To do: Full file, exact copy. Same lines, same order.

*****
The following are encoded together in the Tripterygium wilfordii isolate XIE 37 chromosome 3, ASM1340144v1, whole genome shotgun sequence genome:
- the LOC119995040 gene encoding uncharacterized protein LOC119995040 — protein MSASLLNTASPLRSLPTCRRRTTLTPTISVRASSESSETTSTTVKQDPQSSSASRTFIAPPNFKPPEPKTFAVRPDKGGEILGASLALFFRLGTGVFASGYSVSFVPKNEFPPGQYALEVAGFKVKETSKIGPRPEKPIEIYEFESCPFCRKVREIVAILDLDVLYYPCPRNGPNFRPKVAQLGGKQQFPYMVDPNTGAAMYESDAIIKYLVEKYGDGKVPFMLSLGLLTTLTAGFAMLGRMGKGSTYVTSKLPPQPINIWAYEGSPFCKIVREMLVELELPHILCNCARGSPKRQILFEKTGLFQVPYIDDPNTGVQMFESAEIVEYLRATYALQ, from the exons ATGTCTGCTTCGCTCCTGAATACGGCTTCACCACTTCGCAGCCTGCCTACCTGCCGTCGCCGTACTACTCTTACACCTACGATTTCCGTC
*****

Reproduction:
The following are encoded together in the Tripterygium wilfordii isolate XIE 37 chromosome 3, ASM1340144v1, whole genome shotgun sequence genome:
- the LOC119995040 gene encoding uncharacterized protein LOC119995040 — protein MSASLLNTASPLRSLPTCRRRTTLTPTISVRASSESSETTSTTVKQDPQSSSASRTFIAPPNFKPPEPKTFAVRPDKGGEILGASLALFFRLGTGVFASGYSVSFVPKNEFPPGQYALEVAGFKVKETSKIGPRPEKPIEIYEFESCPFCRKVREIVAILDLDVLYYPCPRNGPNFRPKVAQLGGKQQFPYMVDPNTGAAMYESDAIIKYLVEKYGDGKVPFMLSLGLLTTLTAGFAMLGRMGKGSTYVTSKLPPQPINIWAYEGSPFCKIVREMLVELELPHILCNCARGSPKRQILFEKTGLFQVPYIDDPNTGVQMFESAEIVEYLRATYALQ, from the exons ATGTCTGCTTCGCTCCTGAATACGGCTTCACCACTTCGCAGCCTGCCTACCTGCCGTCGCCGTACTACTCTTACACCTACGATTTCCGTC